Journal of
Public Health and Epidemiology

  • Abbreviation: J. Public Health Epidemiol.
  • Language: English
  • ISSN: 2141-2316
  • DOI: 10.5897/JPHE
  • Start Year: 2009
  • Published Articles: 653

Full Length Research Paper

Demographic, cultural and environmental factors associated with frequency and severity of malnutrition among Zambian children less than five years of age

Selestine H. Nzala1, Seter Siziya1*, Olusegun Babaniyi2, Peter Songolo2, Adamson S. Muula3 and Emmanuel Rudatsikira4
1Department of Public Health, School of Medicine, University of Zambia, Lusaka, Zambia. 2World Health Organization Country Office, Lusaka, Zambia. 3Department of Community Health, University of Malawi, College of Medicine, Blantyre, Malawi. 4School of Community and Environmental Health, Old Dominion University, Norfolk, Virginia, United States of America.
Email: [email protected]

  •  Accepted: 15 June 2011
  •  Published: 31 August 2011


Under-nutrition prevents growth and development in children and is the leading factor to illness and death among children less than five years of age in developing countries. The objective of the study was to determine associations of demographic, cultural and environmental factors with frequency and severity of malnutrition among children less than five years of age in Zambia. We used data from the Zambia multiple indicator cluster survey (MICS) from years of 1999 to 2000. Altogether 6,142 children participated in the survey. The prevalence rates for being "underweight", "stunted" and "wasted" were 17.6, 37.5 and 4.1%, respectively. Compared to children from Western province, those from Luapula, Northern, and North-West provinces were more likely to be underweight. Children from Lusaka, Southern, Copperbelt, Eastern, and Central provinces were less likely to be underweight compared to those from Western province. Other factors associated with children malnutrition included sex, low educational level of householder and mother, poverty, vaccination status and type of toilet. The data acquired in this study may be used in developing interventions to prevent and mitigate children malnutrition. Special attention may have to be given to the provinces where children are more likely to suffer from malnutrition.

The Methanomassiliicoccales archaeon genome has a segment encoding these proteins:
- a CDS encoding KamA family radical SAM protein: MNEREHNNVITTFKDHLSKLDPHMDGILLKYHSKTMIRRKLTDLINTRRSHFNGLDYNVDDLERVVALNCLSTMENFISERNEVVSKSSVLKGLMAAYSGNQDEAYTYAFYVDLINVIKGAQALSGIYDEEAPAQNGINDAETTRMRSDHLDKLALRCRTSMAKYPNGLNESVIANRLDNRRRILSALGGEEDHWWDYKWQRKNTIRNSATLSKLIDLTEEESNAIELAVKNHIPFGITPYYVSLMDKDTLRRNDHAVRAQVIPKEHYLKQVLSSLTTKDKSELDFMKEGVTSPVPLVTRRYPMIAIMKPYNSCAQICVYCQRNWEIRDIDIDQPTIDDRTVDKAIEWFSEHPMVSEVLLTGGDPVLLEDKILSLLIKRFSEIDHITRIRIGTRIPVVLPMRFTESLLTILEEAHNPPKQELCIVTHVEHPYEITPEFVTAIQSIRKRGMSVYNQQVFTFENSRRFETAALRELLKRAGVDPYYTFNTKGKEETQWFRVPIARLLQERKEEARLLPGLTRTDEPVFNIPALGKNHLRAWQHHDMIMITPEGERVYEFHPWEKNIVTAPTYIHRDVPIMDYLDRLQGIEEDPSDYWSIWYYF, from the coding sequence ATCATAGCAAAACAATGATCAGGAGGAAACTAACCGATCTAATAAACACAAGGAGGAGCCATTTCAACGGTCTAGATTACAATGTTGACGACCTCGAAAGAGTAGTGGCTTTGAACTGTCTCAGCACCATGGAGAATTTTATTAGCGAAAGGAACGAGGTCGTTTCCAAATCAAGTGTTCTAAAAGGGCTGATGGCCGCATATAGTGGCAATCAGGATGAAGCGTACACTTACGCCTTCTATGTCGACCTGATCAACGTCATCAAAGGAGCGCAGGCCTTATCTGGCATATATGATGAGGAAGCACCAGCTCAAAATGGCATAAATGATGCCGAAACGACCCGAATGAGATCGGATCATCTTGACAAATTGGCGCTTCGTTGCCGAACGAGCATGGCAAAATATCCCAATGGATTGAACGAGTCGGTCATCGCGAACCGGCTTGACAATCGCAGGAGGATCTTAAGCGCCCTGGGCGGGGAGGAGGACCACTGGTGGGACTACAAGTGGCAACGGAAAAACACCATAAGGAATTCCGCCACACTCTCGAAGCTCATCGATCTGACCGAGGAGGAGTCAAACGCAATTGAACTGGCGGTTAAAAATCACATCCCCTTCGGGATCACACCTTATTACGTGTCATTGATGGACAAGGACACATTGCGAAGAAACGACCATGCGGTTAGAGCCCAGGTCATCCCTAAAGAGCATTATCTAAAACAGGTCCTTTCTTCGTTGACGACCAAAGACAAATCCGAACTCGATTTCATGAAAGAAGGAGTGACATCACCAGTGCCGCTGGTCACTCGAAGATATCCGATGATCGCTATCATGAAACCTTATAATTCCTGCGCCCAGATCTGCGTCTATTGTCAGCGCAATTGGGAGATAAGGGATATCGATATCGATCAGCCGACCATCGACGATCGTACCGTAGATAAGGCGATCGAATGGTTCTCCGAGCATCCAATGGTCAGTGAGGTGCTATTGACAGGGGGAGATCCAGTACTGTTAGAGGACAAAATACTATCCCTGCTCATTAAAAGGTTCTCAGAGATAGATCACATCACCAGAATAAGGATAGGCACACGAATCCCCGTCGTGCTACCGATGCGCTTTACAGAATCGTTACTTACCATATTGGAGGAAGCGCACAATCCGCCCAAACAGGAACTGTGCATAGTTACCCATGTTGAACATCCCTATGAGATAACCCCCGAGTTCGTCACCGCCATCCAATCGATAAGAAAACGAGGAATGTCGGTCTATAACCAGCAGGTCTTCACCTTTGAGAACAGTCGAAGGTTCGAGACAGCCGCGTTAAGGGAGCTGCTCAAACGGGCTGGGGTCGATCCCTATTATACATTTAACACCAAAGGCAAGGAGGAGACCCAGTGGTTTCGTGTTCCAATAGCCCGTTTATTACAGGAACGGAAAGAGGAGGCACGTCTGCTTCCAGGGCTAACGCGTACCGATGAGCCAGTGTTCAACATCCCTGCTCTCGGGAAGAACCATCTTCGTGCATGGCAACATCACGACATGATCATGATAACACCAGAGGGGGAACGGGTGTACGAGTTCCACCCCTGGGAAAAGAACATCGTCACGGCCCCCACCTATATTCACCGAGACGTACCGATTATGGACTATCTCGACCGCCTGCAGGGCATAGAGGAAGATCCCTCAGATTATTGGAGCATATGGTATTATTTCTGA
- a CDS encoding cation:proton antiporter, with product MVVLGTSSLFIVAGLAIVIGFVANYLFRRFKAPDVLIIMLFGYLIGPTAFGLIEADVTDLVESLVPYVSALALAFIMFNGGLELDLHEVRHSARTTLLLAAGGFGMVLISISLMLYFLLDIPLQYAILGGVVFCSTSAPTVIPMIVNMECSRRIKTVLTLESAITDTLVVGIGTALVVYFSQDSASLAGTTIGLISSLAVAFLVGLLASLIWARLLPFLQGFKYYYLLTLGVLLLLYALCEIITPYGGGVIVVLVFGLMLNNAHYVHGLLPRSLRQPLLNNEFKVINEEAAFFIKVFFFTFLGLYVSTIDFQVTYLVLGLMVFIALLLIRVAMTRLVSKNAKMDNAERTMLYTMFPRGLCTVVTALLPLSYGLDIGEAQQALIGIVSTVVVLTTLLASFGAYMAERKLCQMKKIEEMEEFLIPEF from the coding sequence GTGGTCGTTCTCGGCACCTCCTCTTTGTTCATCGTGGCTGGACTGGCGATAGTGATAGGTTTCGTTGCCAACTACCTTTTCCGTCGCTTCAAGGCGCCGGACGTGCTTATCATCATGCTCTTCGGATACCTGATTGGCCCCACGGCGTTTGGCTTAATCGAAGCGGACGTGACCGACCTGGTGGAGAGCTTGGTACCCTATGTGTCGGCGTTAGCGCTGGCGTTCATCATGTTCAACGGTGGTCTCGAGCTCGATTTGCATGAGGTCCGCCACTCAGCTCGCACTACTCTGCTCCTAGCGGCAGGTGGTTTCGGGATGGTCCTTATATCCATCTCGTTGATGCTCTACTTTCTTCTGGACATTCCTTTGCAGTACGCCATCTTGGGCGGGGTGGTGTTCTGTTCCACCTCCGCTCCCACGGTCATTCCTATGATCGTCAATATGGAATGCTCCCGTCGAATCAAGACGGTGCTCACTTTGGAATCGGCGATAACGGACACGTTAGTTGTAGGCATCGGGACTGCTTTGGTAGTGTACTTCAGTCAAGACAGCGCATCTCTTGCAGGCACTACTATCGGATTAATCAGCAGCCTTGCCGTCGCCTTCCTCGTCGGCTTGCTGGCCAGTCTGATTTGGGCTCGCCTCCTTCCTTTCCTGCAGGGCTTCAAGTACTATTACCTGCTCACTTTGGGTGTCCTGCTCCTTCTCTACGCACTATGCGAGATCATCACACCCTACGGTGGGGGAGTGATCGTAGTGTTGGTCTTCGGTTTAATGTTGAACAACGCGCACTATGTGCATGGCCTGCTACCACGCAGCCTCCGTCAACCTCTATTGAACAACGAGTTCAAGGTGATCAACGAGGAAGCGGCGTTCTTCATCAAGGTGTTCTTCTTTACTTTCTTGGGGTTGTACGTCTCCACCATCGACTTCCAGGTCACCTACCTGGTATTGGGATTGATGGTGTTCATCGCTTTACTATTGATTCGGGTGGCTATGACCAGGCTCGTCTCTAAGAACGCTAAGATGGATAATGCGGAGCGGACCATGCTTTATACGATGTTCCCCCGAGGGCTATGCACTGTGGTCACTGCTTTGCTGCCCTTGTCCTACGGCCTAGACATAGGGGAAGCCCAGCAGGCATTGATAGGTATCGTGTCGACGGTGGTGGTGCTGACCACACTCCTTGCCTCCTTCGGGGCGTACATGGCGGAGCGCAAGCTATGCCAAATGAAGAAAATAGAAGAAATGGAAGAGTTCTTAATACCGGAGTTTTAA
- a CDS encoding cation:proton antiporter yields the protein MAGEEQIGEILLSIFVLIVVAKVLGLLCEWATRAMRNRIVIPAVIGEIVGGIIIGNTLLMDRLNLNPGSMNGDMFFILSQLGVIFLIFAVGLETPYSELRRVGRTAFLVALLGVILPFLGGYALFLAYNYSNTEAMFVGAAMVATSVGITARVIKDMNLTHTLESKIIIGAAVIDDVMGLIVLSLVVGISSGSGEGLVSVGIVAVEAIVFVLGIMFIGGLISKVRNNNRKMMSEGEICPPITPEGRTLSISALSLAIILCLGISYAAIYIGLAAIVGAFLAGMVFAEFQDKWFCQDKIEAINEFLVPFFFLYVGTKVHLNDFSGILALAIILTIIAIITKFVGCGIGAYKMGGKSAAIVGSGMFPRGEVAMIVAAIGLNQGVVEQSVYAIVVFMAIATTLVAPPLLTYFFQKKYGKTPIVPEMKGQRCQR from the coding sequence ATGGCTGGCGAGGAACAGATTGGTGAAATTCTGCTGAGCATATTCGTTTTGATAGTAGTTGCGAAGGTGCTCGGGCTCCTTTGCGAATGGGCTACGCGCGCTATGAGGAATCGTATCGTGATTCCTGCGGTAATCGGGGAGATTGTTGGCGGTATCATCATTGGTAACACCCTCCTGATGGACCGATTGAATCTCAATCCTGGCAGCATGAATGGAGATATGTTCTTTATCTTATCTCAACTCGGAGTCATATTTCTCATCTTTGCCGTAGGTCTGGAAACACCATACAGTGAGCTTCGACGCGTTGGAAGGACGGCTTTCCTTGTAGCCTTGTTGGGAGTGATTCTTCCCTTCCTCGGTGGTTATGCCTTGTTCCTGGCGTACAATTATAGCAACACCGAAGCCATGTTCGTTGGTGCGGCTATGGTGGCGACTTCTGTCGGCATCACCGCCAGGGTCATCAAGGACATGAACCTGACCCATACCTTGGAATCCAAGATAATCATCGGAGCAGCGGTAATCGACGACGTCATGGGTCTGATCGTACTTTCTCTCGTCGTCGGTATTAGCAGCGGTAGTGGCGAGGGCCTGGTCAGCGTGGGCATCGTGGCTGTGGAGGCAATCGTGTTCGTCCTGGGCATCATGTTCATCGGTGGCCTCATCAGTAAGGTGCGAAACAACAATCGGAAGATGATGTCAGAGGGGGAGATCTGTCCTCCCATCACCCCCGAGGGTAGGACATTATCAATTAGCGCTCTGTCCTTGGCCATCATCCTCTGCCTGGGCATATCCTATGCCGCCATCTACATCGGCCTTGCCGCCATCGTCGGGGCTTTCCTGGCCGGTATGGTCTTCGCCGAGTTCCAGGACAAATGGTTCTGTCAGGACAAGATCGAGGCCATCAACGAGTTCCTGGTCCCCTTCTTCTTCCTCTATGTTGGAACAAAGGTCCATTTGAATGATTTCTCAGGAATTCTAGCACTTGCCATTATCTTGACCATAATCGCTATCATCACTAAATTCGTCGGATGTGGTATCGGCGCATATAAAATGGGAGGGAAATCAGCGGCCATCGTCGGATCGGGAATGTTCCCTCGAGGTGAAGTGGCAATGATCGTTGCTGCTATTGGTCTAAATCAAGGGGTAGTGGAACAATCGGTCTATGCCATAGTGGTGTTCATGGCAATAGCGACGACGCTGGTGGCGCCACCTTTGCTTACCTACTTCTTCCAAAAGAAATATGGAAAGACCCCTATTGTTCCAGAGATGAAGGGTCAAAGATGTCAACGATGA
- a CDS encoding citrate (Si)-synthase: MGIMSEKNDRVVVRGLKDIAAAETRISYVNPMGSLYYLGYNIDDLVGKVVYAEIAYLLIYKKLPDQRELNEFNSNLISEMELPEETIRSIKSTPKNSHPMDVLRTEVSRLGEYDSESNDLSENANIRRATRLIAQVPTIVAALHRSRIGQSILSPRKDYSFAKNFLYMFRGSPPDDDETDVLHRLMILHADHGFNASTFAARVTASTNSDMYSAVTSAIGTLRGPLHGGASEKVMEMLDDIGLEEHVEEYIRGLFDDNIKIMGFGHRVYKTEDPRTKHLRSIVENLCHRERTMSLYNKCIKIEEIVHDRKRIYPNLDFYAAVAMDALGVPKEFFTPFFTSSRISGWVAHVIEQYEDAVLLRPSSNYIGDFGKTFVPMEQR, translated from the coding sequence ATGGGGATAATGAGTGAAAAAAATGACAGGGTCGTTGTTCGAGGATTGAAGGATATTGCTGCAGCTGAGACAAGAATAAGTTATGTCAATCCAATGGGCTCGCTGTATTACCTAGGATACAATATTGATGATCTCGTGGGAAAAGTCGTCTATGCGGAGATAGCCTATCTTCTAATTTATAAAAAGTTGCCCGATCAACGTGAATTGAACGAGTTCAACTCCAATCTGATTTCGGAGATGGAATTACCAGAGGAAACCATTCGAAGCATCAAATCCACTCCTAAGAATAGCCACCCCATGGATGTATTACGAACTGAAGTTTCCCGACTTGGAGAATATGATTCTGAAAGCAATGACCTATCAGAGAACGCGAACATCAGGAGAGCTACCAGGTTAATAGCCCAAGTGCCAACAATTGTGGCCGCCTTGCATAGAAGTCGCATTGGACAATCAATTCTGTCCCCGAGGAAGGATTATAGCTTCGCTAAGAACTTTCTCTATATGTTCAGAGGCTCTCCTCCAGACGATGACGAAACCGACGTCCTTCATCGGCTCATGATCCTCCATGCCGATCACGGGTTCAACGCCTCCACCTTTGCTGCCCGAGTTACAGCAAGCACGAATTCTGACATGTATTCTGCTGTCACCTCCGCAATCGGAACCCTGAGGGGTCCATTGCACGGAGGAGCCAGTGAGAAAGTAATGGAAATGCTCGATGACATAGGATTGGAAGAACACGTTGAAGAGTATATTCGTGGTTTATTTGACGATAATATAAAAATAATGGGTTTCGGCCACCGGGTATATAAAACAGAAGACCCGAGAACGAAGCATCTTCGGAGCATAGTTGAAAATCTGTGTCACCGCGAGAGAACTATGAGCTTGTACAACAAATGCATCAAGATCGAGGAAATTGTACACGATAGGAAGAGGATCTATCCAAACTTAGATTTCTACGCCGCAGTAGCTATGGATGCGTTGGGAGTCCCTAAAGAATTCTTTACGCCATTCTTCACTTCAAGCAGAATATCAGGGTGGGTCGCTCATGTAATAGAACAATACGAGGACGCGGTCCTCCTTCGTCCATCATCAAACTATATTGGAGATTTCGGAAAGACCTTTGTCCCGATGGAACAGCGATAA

Key words: Malnutrition, underweight, stunted, wasted, children under 5 years of age, Zambia.